Here is a bit more from an article about the recent phenomenon of parents not vaccinating their children.  How heartbreaking to have lived through the outbreak in Baltimore in the 1930s.  From

     In the 1930s, measles infections in Baltimore sickened thousands and killed or permanently injured hundreds of children every year. Outbreaks came and went, seemingly at random, bringing
uncertainty, fear, and tragedy to families across our city.  Then a scientist recognized a pattern. He found that the outbreaks occurred at times when most children in Baltimore had not experienced measles and were therefore susceptible to the infection. He correctly reasoned that when enough children were immune to measles by virtue of having survived a past infection, the virus could not easily spread.  This pattern turned out to be the key to the effectiveness of vaccination, one of the safest and most successful medical advances in history. By increasing the number of children who are immune, vaccines prevent outbreaks of lethal disease.

     After an effective measles vaccine was developed in the 1960s, the number of measles cases in
Baltimore began to decline. For the last ten years, our city has seen zero measles infections. Zero
hospitalizations. Zero permanent injuries. Zero deaths.

I am not sure of the time frame for "the last ten years", but the same article cites data from 2014, so that helps narrow it down a bit.

Tuesday, June 20, 2017

More rain ruining things

Wed., April 24, 1935 - Cleared up today.  Went to bed early tonite.  Gave 8th graders final instructions for examinations tomorrow.
Thurs., April 25, 1935 - We practiced at the school house tonite, or rather said our parts.  Allen stopped at school house and gave me the questions.
Fri., April 26, 1935 - Warm today.  Mrs. Goodling brought me home at 4:15.  Baked cookies for lodge tonite.  Alma and I on committee.  Rained about 7:30.  Only a few at lodge.

I have to imagine that 8th grade examinations were somewhat stressful for the 8th graders.  Kids my age took all-encompassing tests every now and then, but they were just to see where we were at (I think), not to determine if we went to the next grade or not.  I guess back in the day, they were essentially college finals for 8th graders.

Friday, June 16, 2017

Rain, rain go away

Sun., April 21, 1935 - Easter Sunday.  Went to church with Mom.  Slept all afternoon.  Howard and I were going to a show but it was too late by the time we were ready to go.
Mon., April 22, 1935 - Warm today. Dust storm this p.m.  Planted some trees.  Practiced tonite at north school.  Started to rain about 10:30 and scared everyone home.
Tues., April 23, 1935 - Didn't rain much last night.  Cloudy all day.  Studied a little tonite.  Raining good when I went to bed.

Just as the idea of taking a train to Wayne or Norfolk and back again is foreign to me, so is the fact that rain was such an issue back in the day.  A mixed bag, I suppose, since at some times of the year rain was desirable for crops, but it sure seems to have often put a damper on social events.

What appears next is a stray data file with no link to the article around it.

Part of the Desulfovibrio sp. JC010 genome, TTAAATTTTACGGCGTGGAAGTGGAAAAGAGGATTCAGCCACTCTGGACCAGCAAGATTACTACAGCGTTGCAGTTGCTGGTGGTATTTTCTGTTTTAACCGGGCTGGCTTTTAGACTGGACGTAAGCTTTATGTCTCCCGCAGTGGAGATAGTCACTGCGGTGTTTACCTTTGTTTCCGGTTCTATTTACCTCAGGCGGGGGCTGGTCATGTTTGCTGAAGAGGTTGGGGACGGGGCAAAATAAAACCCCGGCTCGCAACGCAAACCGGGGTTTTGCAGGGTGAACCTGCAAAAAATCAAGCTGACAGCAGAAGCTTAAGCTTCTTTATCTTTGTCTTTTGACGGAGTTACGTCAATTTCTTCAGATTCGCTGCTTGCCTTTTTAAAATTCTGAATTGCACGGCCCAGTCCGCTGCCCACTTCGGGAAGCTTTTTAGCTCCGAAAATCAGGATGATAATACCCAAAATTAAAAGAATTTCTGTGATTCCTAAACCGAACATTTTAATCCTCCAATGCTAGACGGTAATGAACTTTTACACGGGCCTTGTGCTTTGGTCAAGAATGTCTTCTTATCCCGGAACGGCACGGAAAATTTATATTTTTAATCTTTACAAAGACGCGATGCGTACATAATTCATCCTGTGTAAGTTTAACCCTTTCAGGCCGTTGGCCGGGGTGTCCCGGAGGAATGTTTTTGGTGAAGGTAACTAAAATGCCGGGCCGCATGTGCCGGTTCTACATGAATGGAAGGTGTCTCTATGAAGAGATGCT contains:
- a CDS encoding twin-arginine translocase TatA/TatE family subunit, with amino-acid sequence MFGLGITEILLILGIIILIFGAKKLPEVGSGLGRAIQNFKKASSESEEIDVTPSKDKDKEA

I do not know where the above photo was taken, but a search of "Easter 1935" brought me to it and I thought all the happy people at an Easter wedding was too good not to share.

Wednesday, June 14, 2017

Happy 50th birthday to Grandma Anna

Thurs., April 18, 1935 - Helen went today to spend several days at Lindsey [sic].  Warm today.  Irene came after me and we went to Ethel's party.  Rews, Nuss, Lefler, Gladys Reichert were the other guests.  Played Hearts - had a good time and good lunch.
Fri., April 19, 1935 - Mom's fiftieth birthday.  Donald and Allen brought cars and took us to Dist. 40.  Warm today, had a good time.  Into town at 4:30, fixed dessert for club tomorrow nite.  Went to church tonite -- took Holy Communion.  After church Ray, Willie, Lillie, Louis, Martha and baby, Harry and Mary Kahler and Grandma Ruschmann came up to our place.  We had a midnight lunch.
Sat., April 20, 1935 - Worked like the dickens getting ready for card club tonite.  Only 8 members were there and they didn't come until 10:00!  Brr!  Nuss, Ethel, Rews were here by 8:30.

I am finding it difficult to imagine Grandma Anna at 50 years old.  I just realized that on this particular birthday, Grandma Anna had a 23-year-old daughter and when I was 50, my baby boy was 21-years-old.  I never did the math before to realize Grandma Anna had her firstborn at around the same age I did.  I found that the median age of brides when Grandma Anna got married was 21.6, whereas she was 25.  So, she had children a little later than others in her time, I am thinking.  All this doesn't mean anything really, just a bit of rambling on my part.  Here she is with Grandma and Uncle Ray, probably shy of 50, but I love the attitude:

I am guessing Grandma meant Aunt Helen went to Lindsay, a town in Nebraska, although I am confused as to why she would spend several days there.  So far as I know, we do not have family in that area.  This is what wikipedia says about Lindsay:

     In 1862, subject to the provisions of the Homestead Act, families began settling in the fertile land near Shell Creek. Lindsay was platted in 1886.  A large share of the early settlers being natives of Lindsay, Ontario, Canada caused the name to be selected. Lindsay was incorporated as a village on March 7, 1888.  By the early 20th century, Lindsay had an electric utility and water system comprising a 100-ft well and a 60,000-gallon tank.  The Chicago and North Western Railroad's Albion Line consisted of 115 miles of tracks through Lindsay, on which were operated four freight trains and two passenger trains daily. By 1917, the population of Lindsay had grown to almost 500 people.  What is now the Lindsay Corporation was founded in the village in 1955 by Paul Zimmerer as the Lindsay Manufacturing Company to be a maker of irrigation and farm automation equipment. The company has retained a manufacturing facility in Lindsay, but is now headquartered in Omaha, Nebraska and its stock is traded on the New York Stock Exchange with a ticker symbol of LNN.  In 2005, the company accounted for 80% of employment in Lindsay, employing about 460 persons of the village's total employment of 577.  As of the census of 2010, there were 255 people, 111 households, and 77 families residing in the village.